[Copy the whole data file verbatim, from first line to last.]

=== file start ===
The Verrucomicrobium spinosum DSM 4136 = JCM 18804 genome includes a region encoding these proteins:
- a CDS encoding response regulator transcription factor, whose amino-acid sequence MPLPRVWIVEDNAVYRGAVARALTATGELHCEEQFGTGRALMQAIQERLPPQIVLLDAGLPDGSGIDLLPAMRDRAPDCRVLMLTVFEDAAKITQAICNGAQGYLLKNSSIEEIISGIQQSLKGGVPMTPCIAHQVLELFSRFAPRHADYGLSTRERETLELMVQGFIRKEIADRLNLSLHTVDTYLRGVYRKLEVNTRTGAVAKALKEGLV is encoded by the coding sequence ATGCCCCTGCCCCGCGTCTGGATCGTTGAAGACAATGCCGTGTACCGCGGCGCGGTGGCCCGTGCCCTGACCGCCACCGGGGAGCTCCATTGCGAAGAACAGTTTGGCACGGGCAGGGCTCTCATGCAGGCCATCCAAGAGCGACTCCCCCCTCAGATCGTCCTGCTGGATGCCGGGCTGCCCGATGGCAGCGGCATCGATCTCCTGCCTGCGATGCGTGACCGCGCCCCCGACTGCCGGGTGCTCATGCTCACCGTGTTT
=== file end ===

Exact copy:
The Verrucomicrobium spinosum DSM 4136 = JCM 18804 genome includes a region encoding these proteins:
- a CDS encoding response regulator transcription factor, whose amino-acid sequence MPLPRVWIVEDNAVYRGAVARALTATGELHCEEQFGTGRALMQAIQERLPPQIVLLDAGLPDGSGIDLLPAMRDRAPDCRVLMLTVFEDAAKITQAICNGAQGYLLKNSSIEEIISGIQQSLKGGVPMTPCIAHQVLELFSRFAPRHADYGLSTRERETLELMVQGFIRKEIADRLNLSLHTVDTYLRGVYRKLEVNTRTGAVAKALKEGLV is encoded by the coding sequence ATGCCCCTGCCCCGCGTCTGGATCGTTGAAGACAATGCCGTGTACCGCGGCGCGGTGGCCCGTGCCCTGACCGCCACCGGGGAGCTCCATTGCGAAGAACAGTTTGGCACGGGCAGGGCTCTCATGCAGGCCATCCAAGAGCGACTCCCCCCTCAGATCGTCCTGCTGGATGCCGGGCTGCCCGATGGCAGCGGCATCGATCTCCTGCCTGCGATGCGTGACCGCGCCCCCGACTGCCGGGTGCTCATGCTCACCGTGTTT